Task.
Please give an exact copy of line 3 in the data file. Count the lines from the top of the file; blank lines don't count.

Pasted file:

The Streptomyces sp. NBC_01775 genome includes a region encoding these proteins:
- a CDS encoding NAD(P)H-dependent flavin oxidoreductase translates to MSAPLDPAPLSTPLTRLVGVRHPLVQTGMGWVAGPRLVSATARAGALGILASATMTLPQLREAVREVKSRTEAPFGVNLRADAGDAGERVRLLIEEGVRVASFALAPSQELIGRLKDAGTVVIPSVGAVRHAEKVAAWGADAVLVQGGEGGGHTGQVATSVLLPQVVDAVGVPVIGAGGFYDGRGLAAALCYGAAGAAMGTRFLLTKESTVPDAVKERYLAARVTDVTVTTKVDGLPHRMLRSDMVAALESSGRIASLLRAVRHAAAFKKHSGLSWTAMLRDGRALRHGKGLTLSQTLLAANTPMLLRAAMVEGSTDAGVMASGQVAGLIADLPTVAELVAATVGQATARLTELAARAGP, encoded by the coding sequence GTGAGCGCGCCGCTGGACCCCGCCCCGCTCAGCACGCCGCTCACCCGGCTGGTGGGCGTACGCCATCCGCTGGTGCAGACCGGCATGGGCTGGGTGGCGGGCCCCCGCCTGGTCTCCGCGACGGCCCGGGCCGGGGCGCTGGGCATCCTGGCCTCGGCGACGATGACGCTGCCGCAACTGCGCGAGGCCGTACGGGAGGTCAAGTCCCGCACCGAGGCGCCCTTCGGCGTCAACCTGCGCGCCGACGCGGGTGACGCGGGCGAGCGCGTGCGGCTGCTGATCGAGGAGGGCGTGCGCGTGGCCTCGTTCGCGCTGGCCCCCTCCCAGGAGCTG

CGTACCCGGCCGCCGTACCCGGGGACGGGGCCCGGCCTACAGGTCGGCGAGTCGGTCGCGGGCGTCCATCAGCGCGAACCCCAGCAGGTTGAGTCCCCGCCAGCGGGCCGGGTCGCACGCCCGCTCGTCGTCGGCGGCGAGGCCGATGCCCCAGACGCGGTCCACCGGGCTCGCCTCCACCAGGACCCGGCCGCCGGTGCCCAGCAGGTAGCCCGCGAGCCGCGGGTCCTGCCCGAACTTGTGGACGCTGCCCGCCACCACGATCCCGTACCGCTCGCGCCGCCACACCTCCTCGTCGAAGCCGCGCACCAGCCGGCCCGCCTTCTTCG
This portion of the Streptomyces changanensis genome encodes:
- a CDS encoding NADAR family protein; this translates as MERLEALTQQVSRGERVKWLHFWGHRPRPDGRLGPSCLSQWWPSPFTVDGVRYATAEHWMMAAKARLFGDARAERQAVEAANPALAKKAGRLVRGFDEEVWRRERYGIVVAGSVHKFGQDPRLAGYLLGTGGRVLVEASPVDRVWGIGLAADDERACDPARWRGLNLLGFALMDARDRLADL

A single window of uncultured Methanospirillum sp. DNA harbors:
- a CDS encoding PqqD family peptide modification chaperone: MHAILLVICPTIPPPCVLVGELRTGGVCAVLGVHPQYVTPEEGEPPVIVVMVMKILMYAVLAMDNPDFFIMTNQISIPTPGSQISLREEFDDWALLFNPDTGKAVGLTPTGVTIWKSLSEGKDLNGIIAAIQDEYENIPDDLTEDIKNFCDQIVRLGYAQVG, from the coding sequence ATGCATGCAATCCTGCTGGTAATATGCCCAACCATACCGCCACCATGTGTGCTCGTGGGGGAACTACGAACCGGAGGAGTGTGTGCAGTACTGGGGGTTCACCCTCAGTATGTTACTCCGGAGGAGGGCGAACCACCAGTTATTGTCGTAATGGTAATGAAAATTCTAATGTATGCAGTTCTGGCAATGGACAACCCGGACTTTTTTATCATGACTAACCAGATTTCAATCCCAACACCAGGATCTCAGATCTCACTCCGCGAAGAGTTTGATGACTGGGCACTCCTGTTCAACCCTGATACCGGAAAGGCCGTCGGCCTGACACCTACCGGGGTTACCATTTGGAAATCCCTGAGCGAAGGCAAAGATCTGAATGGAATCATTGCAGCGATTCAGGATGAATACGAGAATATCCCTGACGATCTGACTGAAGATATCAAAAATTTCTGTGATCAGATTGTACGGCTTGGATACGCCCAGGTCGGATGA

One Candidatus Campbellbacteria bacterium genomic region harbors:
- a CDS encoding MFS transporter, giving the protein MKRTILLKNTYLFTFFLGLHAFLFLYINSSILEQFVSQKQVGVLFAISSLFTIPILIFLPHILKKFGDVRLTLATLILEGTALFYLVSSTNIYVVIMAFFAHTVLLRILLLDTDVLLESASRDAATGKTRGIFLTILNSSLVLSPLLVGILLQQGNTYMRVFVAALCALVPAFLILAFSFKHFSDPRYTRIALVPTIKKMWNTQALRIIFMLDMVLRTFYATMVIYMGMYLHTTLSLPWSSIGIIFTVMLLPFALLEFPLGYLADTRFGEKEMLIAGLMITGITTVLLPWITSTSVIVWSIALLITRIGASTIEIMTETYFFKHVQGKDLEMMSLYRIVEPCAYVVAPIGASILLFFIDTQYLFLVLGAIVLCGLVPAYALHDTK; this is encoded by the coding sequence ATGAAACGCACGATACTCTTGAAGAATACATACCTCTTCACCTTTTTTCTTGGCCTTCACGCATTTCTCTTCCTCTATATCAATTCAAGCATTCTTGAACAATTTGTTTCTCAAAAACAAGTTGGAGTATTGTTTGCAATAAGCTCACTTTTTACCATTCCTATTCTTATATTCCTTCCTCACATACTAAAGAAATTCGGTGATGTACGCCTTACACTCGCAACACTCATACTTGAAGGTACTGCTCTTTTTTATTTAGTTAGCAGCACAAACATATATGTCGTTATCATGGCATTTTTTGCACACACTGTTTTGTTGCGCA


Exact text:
CGTACCCGGCCGCCGTACCCGGGGACGGGGCCCGGCCTACAGGTCGGCGAGTCGGTCGCGGGCGTCCATCAGCGCGAACCCCAGCAGGTTGAGTCCCCGCCAGCGGGCCGGGTCGCACGCCCGCTCGTCGTCGGCGGCGAGGCCGATGCCCCAGACGCGGTCCACCGGGCTCGCCTCCACCAGGACCCGGCCGCCGGTGCCCAGCAGGTAGCCCGCGAGCCGCGGGTCCTGCCCGAACTTGTGGACGCTGCCCGCCACCACGATCCCGTACCGCTCGCGCCGCCACACCTCCTCGTCGAAGCCGCGCACCAGCCGGCCCGCCTTCTTCG